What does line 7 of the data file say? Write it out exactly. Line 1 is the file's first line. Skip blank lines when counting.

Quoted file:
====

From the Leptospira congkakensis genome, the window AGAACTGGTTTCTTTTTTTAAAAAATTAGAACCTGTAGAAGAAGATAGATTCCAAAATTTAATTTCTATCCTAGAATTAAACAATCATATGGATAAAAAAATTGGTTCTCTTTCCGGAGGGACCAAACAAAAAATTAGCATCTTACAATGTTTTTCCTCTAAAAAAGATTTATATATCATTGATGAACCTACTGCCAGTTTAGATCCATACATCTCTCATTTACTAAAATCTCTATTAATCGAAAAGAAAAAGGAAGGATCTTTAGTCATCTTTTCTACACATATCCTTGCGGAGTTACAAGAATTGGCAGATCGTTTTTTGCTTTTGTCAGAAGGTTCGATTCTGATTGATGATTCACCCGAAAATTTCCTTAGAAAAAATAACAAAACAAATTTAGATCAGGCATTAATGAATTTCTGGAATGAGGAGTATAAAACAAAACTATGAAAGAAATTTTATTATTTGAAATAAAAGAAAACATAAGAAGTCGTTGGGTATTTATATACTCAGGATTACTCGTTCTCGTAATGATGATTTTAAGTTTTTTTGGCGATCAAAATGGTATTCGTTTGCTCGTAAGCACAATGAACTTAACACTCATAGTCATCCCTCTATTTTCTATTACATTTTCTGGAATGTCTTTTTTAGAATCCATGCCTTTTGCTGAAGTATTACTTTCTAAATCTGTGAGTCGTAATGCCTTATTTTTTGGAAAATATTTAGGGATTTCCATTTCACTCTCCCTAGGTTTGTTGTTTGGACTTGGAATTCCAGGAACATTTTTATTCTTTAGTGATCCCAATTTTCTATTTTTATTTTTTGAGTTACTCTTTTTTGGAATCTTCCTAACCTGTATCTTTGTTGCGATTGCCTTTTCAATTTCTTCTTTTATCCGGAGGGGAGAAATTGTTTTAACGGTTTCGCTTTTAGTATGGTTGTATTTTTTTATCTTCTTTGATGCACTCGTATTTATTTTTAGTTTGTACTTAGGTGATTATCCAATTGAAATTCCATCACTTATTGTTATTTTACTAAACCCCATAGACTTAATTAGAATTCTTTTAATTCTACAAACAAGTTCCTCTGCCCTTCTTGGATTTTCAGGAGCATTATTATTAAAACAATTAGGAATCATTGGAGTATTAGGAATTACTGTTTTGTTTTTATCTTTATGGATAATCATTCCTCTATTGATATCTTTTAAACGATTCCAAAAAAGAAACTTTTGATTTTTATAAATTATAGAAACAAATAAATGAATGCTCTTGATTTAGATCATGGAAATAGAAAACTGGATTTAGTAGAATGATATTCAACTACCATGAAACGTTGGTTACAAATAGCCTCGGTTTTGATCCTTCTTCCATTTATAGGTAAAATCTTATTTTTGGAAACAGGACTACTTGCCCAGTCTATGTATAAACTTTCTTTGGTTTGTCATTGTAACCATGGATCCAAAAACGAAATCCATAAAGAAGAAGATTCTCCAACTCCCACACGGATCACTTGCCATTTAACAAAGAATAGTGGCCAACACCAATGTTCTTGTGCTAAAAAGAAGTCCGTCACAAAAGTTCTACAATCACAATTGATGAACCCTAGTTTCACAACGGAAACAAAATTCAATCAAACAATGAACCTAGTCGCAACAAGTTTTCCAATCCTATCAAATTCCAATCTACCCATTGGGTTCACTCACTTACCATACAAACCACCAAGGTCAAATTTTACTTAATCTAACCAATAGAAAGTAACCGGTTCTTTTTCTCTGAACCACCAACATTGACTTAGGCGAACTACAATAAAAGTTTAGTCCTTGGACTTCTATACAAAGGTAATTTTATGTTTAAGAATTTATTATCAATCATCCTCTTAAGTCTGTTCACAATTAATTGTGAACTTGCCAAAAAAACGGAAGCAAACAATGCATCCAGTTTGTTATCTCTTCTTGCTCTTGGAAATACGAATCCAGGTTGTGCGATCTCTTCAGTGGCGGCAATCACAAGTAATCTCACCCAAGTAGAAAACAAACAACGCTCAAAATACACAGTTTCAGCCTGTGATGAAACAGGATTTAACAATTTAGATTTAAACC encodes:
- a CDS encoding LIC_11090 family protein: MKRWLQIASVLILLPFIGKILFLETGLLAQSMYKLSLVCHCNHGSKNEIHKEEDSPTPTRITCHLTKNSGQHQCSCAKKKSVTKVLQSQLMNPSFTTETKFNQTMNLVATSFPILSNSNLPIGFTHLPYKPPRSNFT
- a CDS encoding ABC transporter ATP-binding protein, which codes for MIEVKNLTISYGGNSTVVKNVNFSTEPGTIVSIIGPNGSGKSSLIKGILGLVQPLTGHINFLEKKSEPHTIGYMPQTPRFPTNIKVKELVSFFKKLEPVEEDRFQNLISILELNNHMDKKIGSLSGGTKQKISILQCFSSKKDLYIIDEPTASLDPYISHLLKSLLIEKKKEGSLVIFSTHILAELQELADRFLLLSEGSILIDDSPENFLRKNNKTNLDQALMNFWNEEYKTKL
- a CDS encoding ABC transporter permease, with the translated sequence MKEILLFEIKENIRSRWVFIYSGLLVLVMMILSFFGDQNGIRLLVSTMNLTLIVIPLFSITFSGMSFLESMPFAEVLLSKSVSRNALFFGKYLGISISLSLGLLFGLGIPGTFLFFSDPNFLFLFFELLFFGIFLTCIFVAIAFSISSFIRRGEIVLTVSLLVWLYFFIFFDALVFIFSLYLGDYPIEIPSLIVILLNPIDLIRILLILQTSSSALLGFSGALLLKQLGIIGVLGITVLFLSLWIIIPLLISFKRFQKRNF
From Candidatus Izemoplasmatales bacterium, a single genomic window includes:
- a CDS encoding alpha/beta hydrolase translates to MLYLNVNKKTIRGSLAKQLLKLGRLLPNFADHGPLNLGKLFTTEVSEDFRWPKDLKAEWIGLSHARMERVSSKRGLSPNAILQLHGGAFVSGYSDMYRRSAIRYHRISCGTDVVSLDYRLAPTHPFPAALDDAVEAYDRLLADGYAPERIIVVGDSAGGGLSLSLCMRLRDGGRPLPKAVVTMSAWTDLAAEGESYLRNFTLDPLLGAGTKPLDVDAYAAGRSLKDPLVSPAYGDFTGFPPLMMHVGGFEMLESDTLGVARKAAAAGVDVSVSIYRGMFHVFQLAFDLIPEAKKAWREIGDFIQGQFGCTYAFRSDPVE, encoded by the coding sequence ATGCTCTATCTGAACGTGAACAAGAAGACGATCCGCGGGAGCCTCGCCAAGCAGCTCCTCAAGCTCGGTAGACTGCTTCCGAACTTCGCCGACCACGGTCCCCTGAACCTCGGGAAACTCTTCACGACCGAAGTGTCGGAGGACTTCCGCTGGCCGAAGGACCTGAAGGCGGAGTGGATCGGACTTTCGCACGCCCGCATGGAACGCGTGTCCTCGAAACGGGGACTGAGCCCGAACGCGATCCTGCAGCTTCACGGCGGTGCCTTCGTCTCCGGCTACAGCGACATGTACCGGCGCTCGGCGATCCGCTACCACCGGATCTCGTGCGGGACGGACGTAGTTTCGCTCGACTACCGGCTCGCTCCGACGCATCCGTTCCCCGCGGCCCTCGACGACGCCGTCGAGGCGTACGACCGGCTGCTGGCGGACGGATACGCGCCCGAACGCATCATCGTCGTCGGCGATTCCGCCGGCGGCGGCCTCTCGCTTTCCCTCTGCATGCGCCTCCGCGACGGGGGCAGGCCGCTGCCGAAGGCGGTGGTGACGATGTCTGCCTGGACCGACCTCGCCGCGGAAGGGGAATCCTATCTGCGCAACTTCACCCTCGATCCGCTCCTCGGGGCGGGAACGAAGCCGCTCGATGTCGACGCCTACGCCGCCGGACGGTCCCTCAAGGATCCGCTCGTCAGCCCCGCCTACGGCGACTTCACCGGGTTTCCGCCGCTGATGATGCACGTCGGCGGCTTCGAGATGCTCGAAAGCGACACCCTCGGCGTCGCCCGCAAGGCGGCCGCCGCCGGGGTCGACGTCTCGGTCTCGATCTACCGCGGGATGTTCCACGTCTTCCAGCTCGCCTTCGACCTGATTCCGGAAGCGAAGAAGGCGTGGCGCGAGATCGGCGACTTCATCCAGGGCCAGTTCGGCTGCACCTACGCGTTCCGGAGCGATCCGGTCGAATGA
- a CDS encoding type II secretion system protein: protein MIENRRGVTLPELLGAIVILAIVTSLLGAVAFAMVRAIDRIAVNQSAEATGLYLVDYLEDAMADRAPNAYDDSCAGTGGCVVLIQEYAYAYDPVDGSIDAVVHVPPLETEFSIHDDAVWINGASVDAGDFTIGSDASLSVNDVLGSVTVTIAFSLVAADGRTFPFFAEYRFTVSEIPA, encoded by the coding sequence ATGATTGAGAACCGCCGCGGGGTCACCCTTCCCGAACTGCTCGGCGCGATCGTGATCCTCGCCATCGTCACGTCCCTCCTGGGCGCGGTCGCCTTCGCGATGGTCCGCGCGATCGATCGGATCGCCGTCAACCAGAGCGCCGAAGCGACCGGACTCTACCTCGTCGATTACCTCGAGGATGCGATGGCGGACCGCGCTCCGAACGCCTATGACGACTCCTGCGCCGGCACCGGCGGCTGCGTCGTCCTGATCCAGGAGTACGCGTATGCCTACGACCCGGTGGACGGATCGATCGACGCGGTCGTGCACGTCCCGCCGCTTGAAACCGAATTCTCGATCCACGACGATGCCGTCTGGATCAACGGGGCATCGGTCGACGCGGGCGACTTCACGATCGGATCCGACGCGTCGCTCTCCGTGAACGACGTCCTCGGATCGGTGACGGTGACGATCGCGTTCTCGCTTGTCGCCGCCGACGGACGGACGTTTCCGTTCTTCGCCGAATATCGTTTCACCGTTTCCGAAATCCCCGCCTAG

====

- a CDS encoding type II secretion system protein: protein MIENRRGVTLPELLGAIVILAIVTSLLGAVAFAMVRAIDRIAVNQSAEATGLYLVDYLEDAMADRAPNAYDDSCAGTGGCVVLIQEYAYAYDPVDGSIDAVVHVPPLETEFSIHDDAVWINGASVDAGDFTIGSDASLSVNDVLGSVTVTIAFSLVAADGRTFPFFAEYRFTVSEIPA, encoded by the coding sequence ATGATTGAGAACCGCCGCGGGGTCACCCTTCCCGAACTGCTCGGCGCGATCGTGATCCTCGCCATCGTCACGTCCCTCCTGGGCGCGGTCGCCTTCGCGATGGTCCGCGCGATCGATCGGATCGCCGTCAACCAGAGCGCCGAAGCGACCGGACTCTACCTCGTCGATTACCTCGAGGATGCGATGGCGGACCGCGCTCCGAACGCCTATGACGACTCCTGCGCCGGCACCGGCGGCTGCGTCGTCCTGATCCAGGAGTACGCGTATGCCTACGACCCGGTGGACGGATCGATCGACGCGGTCGTGCACGTCCCGCCGCTTGAAACCGAATTCTCGATCCACGACGATGCCGTCTGGATCAACGGGGCATCGGTCGACGCGGGCGACTTCACGATCGGATCCGACGCGTCGCTCTCCGTGAACGACGTCCTCGGATCGGTGACGGTGACGATCGCGTTCTCGCTTGTCGCCGCCGACGGACGGACGTTTCCGTTCTTCGCCGAATATCGTTTCACCGTTTCCGAAATCCCCGCCTAG